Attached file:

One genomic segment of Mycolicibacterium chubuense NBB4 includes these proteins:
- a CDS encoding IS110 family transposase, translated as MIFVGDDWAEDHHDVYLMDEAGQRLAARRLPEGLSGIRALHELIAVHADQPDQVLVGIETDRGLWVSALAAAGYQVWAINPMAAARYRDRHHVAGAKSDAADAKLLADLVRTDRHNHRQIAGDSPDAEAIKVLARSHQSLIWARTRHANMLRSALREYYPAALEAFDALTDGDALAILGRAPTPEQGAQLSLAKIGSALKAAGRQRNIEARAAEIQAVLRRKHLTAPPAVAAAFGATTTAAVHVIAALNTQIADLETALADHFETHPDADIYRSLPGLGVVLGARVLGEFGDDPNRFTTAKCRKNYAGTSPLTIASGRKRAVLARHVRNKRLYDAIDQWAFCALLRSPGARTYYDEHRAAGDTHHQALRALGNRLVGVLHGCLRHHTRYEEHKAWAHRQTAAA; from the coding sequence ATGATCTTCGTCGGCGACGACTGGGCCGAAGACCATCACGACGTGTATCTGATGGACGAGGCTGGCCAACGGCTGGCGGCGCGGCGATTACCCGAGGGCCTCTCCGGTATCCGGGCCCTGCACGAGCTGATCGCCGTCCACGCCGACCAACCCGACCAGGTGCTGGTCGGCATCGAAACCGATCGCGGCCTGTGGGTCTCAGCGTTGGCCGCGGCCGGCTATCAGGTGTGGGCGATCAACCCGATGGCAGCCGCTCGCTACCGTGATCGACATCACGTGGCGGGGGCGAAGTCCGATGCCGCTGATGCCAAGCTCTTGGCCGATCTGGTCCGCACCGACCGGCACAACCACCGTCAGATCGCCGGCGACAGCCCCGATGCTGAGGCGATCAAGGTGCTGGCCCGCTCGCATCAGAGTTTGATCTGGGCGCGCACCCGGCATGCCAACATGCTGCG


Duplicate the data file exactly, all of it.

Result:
One genomic segment of Mycolicibacterium chubuense NBB4 includes these proteins:
- a CDS encoding IS110 family transposase, translated as MIFVGDDWAEDHHDVYLMDEAGQRLAARRLPEGLSGIRALHELIAVHADQPDQVLVGIETDRGLWVSALAAAGYQVWAINPMAAARYRDRHHVAGAKSDAADAKLLADLVRTDRHNHRQIAGDSPDAEAIKVLARSHQSLIWARTRHANMLRSALREYYPAALEAFDALTDGDALAILGRAPTPEQGAQLSLAKIGSALKAAGRQRNIEARAAEIQAVLRRKHLTAPPAVAAAFGATTTAAVHVIAALNTQIADLETALADHFETHPDADIYRSLPGLGVVLGARVLGEFGDDPNRFTTAKCRKNYAGTSPLTIASGRKRAVLARHVRNKRLYDAIDQWAFCALLRSPGARTYYDEHRAAGDTHHQALRALGNRLVGVLHGCLRHHTRYEEHKAWAHRQTAAA; from the coding sequence ATGATCTTCGTCGGCGACGACTGGGCCGAAGACCATCACGACGTGTATCTGATGGACGAGGCTGGCCAACGGCTGGCGGCGCGGCGATTACCCGAGGGCCTCTCCGGTATCCGGGCCCTGCACGAGCTGATCGCCGTCCACGCCGACCAACCCGACCAGGTGCTGGTCGGCATCGAAACCGATCGCGGCCTGTGGGTCTCAGCGTTGGCCGCGGCCGGCTATCAGGTGTGGGCGATCAACCCGATGGCAGCCGCTCGCTACCGTGATCGACATCACGTGGCGGGGGCGAAGTCCGATGCCGCTGATGCCAAGCTCTTGGCCGATCTGGTCCGCACCGACCGGCACAACCACCGTCAGATCGCCGGCGACAGCCCCGATGCTGAGGCGATCAAGGTGCTGGCCCGCTCGCATCAGAGTTTGATCTGGGCGCGCACCCGGCATGCCAACATGCTGCG